The Wild Party
Also see Sarah's review of Tartuffe
Once the party gets going, the artistic tone of this jazzy operetta strobes with unfailing elegance, between a nightmarish decadence on the one side (with actors tinged with deathly clown-white and lamp-black around the eyes) and, on the other side, the heights of a giddiness, fueled by liquor and love and drugs. In the frenzy of the party, the dramatic oscillation never flags, as the highs get higher, and the lows, well ...
Before that frenzy, though, the first twenty minutes or so seem a little stilted and declamatory, crashing against the artfully ghastly glow of the footlights with a kind of bluesy Brechtianism. But we don't have to wait too long for the rocket power of great song and dance to kick-in, because somewhere around the musical number "Raise the Roof," featuring the splendid Margeau Baue Steinau and a large cast of 1920s-style dancers (in great costumes, hair and make-up), the show simply explodes. The wild and carefree dances are choreographed by Robin Michelle Berger, and carried out with razor-sharp precision by the cast. And, once the party gets going, we couldn't look back, even if we wanted to.
Ms. Steinau plays Queenie, a jazz-age vaudeville performer in 1928, whose tumultuous relationship with a bitter, baggy-pants comic has lost its spark. The outstanding Jeffrey Pruett plays the clown, Burrs, with a dark grin that becomes more woeful as the evening wears on. The talent pool is surprisingly deep, with one remarkable solo number after another by various party guests. Deborah Sharn's man-eating Kate may provide the most dazzling of these specialty moments with the sultry "Look at Me Now." And as the cringe-inducing "lavender boys," Joel Hackbarth and Mike Dowdy raise the story to one of biblical proportions with the great duet, "A Wild, Wild Party."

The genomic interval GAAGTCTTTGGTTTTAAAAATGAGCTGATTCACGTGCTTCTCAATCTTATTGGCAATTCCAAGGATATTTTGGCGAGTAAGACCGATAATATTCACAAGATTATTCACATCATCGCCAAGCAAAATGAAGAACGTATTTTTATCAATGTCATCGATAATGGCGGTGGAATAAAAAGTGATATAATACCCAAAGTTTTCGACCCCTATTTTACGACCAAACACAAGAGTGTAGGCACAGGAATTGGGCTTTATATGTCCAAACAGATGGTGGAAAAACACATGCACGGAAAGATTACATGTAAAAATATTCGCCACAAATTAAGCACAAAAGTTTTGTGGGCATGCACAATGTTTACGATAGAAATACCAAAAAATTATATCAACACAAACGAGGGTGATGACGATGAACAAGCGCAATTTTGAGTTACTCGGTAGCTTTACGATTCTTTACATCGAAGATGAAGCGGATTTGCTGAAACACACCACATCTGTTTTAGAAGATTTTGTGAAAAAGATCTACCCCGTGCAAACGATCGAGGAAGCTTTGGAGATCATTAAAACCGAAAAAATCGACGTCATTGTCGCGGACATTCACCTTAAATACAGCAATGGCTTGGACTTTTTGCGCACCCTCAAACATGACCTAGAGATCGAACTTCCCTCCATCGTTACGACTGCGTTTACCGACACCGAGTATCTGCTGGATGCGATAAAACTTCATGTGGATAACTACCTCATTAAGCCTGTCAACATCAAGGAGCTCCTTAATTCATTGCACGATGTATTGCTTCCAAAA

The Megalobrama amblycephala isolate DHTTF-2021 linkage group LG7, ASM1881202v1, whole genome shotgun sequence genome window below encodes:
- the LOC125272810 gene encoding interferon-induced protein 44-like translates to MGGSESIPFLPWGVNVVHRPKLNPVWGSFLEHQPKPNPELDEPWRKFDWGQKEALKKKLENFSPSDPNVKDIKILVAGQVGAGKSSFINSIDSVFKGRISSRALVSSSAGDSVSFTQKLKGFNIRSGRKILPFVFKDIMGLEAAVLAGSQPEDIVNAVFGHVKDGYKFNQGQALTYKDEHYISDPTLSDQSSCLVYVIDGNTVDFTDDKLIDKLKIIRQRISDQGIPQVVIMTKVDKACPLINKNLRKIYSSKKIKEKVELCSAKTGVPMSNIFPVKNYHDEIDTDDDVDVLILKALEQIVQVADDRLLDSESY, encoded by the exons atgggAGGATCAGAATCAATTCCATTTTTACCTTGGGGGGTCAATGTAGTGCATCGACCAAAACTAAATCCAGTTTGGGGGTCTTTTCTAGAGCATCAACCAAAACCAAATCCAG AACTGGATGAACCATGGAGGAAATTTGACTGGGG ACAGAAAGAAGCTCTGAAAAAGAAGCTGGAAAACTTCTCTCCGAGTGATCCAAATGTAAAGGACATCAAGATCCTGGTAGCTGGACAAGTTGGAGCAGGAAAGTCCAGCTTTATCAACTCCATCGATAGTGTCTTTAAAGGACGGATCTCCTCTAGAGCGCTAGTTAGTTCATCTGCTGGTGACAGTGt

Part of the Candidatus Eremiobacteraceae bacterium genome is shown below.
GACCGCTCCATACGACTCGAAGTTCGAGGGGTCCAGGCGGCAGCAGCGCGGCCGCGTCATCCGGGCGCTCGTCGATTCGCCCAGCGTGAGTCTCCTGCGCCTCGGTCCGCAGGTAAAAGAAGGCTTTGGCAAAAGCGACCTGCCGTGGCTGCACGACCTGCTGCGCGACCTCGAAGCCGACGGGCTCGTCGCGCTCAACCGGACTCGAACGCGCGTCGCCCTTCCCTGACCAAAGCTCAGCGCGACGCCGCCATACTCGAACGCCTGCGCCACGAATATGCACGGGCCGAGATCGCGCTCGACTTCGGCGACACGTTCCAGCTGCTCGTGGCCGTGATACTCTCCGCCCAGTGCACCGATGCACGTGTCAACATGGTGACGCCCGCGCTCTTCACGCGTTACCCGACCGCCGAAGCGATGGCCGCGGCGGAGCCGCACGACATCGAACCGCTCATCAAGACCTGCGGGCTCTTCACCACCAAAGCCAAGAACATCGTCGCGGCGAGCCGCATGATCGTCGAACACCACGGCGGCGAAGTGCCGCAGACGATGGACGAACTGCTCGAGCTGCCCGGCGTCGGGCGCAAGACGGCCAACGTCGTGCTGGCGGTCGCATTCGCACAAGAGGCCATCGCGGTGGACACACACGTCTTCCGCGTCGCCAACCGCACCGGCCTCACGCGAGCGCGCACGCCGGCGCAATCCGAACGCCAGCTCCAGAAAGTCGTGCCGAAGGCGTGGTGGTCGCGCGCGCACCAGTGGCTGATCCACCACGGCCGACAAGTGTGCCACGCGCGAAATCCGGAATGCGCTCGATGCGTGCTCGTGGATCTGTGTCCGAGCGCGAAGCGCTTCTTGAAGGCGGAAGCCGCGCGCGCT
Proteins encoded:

Nikki Glen plays a red hot mama, and Zachary Allen Farmer, completely transformed from recent roles, is thick-headed boxer with Emily Berry as his adorable, sequined moll. Keith Parker is refreshingly different from the rest of the partiers, as the new man in Queenie's life. Aaron VanderYacht turns in an unexpectedly wistfully thoughtful jazz ballet, too.
Lippa's score (he also wrote the book) is demanding and unpredictable, and the characters seem surprisingly life-like and spontaneous. Both challenges from the composer give the cast plenty to work with, and they could easily have been derailed at each turn. But, thanks to their combined expertise and with the help of director Miller, they turn in a solid-gold hit. It's almost like the American answer to Cabaret, leading us up to the edge of the Great Depression. But, like America itself, it keeps its brave face on, dancing right to the bitter end. Don't miss this excellent show.
Through May 15, 2010, at the Washington University South Campus, in the old CBC High School building, just east of the Esquire movie theater, at 6501 Clayton Rd., east of Big Bend Blvd. Parking is adjacent to the building, on the west side. There's a $5 discount for Thursday night performances. For more information, visit them online at www.newlinetheatre.com or call (314) 773-6526.